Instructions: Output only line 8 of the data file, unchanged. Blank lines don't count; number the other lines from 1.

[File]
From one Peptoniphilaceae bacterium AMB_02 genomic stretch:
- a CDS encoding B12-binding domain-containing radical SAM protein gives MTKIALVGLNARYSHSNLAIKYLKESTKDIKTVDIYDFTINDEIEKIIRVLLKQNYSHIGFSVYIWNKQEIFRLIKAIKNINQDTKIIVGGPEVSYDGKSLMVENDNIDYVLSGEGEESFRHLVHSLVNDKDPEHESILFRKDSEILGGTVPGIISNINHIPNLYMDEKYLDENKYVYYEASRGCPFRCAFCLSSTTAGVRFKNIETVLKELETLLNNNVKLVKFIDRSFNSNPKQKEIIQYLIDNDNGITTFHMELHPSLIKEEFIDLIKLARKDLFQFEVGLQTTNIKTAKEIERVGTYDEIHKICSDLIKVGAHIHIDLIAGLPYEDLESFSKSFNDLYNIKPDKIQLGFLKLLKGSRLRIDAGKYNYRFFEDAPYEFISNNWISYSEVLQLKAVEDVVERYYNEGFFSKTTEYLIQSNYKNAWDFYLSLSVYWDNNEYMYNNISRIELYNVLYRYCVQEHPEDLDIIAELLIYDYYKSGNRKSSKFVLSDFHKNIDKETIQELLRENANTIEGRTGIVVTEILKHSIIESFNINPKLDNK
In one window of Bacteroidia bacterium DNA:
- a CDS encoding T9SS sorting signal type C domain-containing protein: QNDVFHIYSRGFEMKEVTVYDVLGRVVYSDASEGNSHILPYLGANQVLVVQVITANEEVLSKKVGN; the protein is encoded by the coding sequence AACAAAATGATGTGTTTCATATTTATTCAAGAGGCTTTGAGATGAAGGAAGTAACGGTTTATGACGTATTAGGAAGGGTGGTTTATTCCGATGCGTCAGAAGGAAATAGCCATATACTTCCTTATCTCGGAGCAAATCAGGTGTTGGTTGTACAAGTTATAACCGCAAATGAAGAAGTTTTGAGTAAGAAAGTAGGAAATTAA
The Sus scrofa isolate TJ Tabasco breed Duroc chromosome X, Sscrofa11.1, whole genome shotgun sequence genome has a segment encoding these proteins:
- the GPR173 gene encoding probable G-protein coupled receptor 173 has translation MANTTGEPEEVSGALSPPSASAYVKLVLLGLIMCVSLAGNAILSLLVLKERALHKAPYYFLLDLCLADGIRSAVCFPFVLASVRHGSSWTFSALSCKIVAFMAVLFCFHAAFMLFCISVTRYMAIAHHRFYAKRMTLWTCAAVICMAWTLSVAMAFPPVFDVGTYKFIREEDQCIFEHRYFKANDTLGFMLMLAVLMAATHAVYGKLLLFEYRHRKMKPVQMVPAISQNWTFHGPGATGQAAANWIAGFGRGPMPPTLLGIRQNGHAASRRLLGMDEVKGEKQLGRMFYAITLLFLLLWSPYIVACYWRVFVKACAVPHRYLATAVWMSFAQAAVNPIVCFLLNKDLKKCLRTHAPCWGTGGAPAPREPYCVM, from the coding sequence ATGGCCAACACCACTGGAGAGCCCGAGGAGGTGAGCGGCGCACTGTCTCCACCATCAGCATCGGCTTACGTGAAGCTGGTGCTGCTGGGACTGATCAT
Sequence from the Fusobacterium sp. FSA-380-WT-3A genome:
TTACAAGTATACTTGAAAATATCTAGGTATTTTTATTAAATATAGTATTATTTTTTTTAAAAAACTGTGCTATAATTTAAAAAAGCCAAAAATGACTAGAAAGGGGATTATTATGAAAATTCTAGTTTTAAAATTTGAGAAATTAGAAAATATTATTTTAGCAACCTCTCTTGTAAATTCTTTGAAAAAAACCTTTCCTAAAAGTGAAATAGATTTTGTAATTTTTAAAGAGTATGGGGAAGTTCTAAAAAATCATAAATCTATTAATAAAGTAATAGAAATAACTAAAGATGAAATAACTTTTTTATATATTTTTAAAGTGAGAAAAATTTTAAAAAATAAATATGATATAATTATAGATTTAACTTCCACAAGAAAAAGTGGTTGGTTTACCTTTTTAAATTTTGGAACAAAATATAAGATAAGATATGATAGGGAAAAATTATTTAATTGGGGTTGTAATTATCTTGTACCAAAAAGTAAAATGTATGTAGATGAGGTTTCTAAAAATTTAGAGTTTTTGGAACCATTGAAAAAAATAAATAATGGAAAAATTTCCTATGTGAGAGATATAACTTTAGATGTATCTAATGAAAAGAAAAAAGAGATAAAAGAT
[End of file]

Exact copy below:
TTACAAGTATACTTGAAAATATCTAGGTATTTTTATTAAATATAGTATTATTTTTTTTAAAAAACTGTGCTATAATTTAAAAAAGCCAAAAATGACTAGAAAGGGGATTATTATGAAAATTCTAGTTTTAAAATTTGAGAAATTAGAAAATATTATTTTAGCAACCTCTCTTGTAAATTCTTTGAAAAAAACCTTTCCTAAAAGTGAAATAGATTTTGTAATTTTTAAAGAGTATGGGGAAGTTCTAAAAAATCATAAATCTATTAATAAAGTAATAGAAATAACTAAAGATGAAATAACTTTTTTATATATTTTTAAAGTGAGAAAAATTTTAAAAAATAAATATGATATAATTATAGATTTAACTTCCACAAGAAAAAGTGGTTGGTTTACCTTTTTAAATTTTGGAACAAAATATAAGATAAGATATGATAGGGAAAAATTATTTAATTGGGGTTGTAATTATCTTGTACCAAAAAGTAAAATGTATGTAGATGAGGTTTCTAAAAATTTAGAGTTTTTGGAACCATTGAAAAAAATAAATAATGGAAAAATTTCCTATGTGAGAGATATAACTTTAGATGTATCTAATGAAAAGAAAAAAGAGATAAAAGAT